Beating the Fake News Problem – in your world
Fake News – it’s printed so it’s true!
The world is awash with poor or simply fake information and because we see it on website, or in a newspaper or social media many, if not all of us will believe it.
Do we know how dangerous that can be? If you have ever used someone’s advice and run with it only to find out much later, too late sometimes, that it was just not true, then you will know!
Today, Fake News is just another form of Behavioural Waste™ that can be funny and innocent but in business, it’s likely to be damaging and destructive.
Here are 5 questions that come from a link recently sent to our CEO and they look like great advice – or what we at Mind Fit would say is common sense…
- Where is this NEWS coming from?
What do the advisers have in terms of credentials and background? What’s their perspective, their bias, their connection? The more you know about the source, the better you can evaluate the advice.
- Does this person have an ulterior motive?
There’s an old phrase in Latin: Cui bono? Translation: For whose good? It doesn’t mean to treat potential advisers mistrustfully or with suspicion, but to think through their likely motives to make sure they’re aligned with your own.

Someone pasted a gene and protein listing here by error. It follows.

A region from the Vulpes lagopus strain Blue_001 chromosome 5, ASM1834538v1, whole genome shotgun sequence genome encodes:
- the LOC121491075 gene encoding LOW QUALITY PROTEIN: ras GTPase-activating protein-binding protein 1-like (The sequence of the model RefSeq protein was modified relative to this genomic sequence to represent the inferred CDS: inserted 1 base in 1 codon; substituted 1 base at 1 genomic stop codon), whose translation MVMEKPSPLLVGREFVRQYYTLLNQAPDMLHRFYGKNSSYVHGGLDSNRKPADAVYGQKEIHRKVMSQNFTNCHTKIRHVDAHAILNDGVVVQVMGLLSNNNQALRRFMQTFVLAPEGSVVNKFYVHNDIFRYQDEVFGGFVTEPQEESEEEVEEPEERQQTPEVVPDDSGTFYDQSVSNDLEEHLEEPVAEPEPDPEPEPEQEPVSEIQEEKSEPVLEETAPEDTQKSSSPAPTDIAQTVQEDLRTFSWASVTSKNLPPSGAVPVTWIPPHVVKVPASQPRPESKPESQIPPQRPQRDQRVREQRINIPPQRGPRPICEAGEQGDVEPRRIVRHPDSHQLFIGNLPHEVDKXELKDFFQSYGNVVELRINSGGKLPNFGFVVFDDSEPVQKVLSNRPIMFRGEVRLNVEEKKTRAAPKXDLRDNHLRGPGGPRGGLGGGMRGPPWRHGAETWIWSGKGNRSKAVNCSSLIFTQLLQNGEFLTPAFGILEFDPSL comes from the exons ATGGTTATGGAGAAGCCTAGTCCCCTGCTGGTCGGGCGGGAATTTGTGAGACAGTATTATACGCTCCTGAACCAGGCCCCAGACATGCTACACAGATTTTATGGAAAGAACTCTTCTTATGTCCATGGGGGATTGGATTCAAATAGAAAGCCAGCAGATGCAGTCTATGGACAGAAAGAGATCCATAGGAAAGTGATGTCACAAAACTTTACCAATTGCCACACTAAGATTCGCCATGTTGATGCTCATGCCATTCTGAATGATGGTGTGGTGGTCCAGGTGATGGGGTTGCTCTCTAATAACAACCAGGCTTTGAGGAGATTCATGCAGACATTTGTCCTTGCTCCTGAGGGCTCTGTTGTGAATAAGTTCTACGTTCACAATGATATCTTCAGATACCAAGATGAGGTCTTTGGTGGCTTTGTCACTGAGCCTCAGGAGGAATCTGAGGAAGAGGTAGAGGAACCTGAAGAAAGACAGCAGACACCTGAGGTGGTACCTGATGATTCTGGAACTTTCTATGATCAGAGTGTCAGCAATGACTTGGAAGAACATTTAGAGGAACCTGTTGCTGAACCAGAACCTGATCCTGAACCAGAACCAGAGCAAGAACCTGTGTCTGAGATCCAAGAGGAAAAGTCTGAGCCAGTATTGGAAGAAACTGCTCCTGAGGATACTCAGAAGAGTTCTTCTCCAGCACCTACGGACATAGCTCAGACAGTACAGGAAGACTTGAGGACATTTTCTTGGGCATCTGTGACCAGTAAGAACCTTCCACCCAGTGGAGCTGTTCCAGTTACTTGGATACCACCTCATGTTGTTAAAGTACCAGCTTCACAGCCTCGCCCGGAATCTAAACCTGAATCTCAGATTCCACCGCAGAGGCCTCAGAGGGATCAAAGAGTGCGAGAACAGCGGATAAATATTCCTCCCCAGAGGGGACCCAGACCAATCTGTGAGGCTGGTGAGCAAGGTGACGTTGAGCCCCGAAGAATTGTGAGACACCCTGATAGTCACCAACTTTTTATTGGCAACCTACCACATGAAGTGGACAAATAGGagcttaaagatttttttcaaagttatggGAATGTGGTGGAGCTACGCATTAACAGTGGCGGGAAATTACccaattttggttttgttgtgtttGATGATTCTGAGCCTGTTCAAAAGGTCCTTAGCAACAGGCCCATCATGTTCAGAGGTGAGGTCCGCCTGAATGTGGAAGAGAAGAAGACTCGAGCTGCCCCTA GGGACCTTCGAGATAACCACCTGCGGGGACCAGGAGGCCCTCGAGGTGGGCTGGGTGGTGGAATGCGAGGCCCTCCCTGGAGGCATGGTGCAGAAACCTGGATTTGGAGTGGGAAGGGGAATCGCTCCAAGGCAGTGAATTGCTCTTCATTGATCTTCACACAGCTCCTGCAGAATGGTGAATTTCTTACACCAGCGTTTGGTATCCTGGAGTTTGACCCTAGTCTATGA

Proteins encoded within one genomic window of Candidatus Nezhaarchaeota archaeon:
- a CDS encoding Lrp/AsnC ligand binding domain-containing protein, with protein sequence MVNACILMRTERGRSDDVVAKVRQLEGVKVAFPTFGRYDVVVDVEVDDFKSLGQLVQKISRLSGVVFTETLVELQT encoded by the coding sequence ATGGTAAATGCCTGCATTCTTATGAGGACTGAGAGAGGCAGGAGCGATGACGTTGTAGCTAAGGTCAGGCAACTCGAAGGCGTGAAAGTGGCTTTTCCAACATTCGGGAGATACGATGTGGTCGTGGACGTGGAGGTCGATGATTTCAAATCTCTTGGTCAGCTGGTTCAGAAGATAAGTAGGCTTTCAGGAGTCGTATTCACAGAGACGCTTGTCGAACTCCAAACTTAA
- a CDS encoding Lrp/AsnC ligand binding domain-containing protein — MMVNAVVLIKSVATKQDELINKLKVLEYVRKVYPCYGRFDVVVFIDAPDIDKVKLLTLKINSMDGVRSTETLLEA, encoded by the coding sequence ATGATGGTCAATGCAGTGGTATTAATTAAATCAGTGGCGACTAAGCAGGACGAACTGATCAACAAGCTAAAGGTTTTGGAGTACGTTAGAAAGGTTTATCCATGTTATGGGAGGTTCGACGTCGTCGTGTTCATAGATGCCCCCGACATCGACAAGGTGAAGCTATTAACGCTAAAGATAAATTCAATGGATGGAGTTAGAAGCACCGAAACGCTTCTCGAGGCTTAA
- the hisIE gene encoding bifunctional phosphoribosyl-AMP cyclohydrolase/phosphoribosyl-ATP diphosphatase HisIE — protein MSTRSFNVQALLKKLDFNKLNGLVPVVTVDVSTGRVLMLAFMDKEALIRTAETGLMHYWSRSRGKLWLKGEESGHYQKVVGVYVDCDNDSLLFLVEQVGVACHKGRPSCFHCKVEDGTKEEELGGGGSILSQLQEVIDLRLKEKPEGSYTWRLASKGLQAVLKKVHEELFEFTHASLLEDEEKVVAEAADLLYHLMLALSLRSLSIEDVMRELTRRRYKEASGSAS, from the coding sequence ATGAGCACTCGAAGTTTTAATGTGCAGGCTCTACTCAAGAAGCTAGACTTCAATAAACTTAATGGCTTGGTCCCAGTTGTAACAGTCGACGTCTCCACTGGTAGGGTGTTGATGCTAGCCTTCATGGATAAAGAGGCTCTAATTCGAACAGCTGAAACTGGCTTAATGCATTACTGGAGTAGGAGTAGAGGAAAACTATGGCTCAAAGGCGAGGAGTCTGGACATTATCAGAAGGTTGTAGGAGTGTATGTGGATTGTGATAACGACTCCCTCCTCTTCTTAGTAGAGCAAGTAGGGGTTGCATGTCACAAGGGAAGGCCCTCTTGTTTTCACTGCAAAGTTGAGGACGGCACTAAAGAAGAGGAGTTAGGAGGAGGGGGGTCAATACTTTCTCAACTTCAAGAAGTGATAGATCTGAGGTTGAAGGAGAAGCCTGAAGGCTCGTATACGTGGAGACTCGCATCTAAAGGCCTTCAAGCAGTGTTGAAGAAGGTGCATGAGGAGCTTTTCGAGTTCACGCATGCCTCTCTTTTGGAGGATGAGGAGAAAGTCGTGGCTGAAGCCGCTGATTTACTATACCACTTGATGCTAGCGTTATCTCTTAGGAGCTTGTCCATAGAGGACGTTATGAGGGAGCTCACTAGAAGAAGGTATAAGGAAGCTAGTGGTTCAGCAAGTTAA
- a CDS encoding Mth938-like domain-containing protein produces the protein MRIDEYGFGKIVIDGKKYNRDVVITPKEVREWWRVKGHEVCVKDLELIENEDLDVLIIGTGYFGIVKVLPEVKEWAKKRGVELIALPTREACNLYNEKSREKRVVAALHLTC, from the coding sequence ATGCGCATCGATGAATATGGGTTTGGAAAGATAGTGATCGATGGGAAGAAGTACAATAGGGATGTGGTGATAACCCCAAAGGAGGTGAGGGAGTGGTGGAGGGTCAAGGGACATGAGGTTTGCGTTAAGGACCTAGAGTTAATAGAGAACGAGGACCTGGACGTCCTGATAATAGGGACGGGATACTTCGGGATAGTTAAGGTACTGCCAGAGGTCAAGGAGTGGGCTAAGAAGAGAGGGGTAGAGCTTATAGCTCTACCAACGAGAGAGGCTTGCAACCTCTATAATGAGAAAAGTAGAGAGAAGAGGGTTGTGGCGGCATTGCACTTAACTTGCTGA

- Does this person have experience?
No matter how much a person may know in theory, there’s a depth of understanding that comes from first-hand experience that nothing else can bring. Broad experience brings a wide perspective, and experience that’s close to your own brings familiarity with the issues at hand.
- Does this person listen?
We all know a few people who like to hear themselves pontificate with advice that tends to be long-winded and not always appropriate to the situation at hand. Is the adviser taking the time to hear and understand your specific situation?
- Does the person sound like a cliché?
Sometimes people give you advice and it starts to sound like a bunch of clichés: Time will tell … Haste makes waste … Don’t put all your eggs into one basket … Clichés have their place–that’s why they’re called clichés, after all — but they can be a red flag for shallow thinking and a lack of perceptiveness.
To read more on spotting the FAKE NEWS here’s an article from Lolly Daskal click this http://www.inc.com/lolly-daskal/how-do-you-know-if-the-advice-you-are-getting-is-good.html
Unfortunately, common sense is not common practice!
But to Mind Fit people common sense is their common practice.
If you’d like to know more then we’d love to show you, your team and your leaders.
Of course, as ever you have a choice, so what’s yours?